A drug that prevents or alleviates bronchoconstriction in asthma by blocking the production or action of naturally occurring leukotrienes; may also be useful in psoriasis.In 1940 a naturally occurring mediator of asthmatic bronchoconstriction, distinct from histamine and with a longer duration of action, was isolated and named slow-reacting substance of anaphylaxis (SRS-A). Analysis has shown this agent to consist of three cysteinyl leukotrienes, called C4, D4, and E4. The last-named substance, of which the others are precursors, is the most potent. Leukotrienes are eicosanoids derived from arachidonic acid, which is present in cell membranes. The cysteinyl leukotrienes, which are elaborated by bronchopulmonary mast cells, eosinophils, and probably alveolar macrophages, have been shown to mediate bronchoconstriction induced by exercise, hyperventilation in cold air, aspirin, and inhaled allergens; they act by stimulating a specific receptor, known as cysteinyl leukotriene receptor type 1 (CysLT1). Antileukotrienes with clinical usefulness in asthma include zileuton, which inhibits 5-lipoxygenase, an enzyme critical in the biosynthesis of leukotrienes, and leukotriene receptor antagonists (cinalukast, montelukast, zafirlukast, and others). Antileukotrienes reverse bronchoconstriction in asthma to a lesser degree than β2-adrenergic agonists, but their effects are additive to those of the latter agents. In chronic asthma, antileukotrienes improve peak flow and FEV1 and reduce the frequency and severity of acute asthmatic attacks, the need for β2-agonists, and the need for corticosteroid rescue. They are particularly effective in the prophylaxis of exercise- and aspirin-induced asthma; in contrast, many persons with allergic asthma show little or no response. Antileukotrienes are not indicated in the treatment of an acute asthmatic attack or in mild, intermittent asthma controlled adequately with occasional use of inhaled β2-agonists. They have not been recommended as a substitute for inhaled corticosteroid in prophylaxis of asthma. An antagonist of the leukotriene LTB4 receptor in skin cells has shown promise in the treatment of psoriasis. Antileukotrienes are administered orally or by inhalation. Both onset and waning of clinical effects are gradual. Side effects are minimal, but drug interactions may occur because of interference with cytochrome P-450 enzymes. Rare transitory elevations of hepatic aminotransferase have been reported with some agents.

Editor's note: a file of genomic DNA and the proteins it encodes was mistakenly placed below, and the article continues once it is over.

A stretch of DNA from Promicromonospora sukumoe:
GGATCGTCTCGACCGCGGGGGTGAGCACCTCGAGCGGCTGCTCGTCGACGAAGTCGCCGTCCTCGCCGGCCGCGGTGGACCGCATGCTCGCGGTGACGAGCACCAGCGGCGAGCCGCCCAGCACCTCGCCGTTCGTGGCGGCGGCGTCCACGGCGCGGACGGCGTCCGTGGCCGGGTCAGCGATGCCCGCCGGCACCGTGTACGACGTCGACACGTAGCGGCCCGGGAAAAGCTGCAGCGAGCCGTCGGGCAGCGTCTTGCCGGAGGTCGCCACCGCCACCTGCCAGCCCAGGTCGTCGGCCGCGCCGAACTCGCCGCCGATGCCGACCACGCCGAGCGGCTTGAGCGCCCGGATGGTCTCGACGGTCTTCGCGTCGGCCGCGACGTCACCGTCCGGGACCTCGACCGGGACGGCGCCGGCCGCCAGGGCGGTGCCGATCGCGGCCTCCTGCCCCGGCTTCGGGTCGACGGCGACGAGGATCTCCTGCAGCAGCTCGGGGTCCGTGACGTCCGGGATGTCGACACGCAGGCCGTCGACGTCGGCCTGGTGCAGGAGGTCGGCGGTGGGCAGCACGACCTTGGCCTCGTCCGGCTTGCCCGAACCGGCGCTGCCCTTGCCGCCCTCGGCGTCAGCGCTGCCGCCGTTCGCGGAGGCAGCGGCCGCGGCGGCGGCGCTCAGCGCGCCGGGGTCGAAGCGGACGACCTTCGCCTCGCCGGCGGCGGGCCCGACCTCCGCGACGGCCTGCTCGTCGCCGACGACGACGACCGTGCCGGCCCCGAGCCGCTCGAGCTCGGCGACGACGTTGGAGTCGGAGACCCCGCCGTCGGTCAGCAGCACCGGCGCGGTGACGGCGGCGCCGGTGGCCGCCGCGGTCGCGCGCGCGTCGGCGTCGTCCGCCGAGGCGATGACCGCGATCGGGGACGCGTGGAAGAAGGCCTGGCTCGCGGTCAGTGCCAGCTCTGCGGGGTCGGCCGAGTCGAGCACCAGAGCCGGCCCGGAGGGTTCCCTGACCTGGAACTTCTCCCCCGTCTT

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an·ti·leu·ko·tri·ene (an″te-) (an″ti-loo″ko-triґēn) an agent that interferes with leukotriene synthesis or binding; used in the treatment of asthma.

Medical dictionary. 2011.

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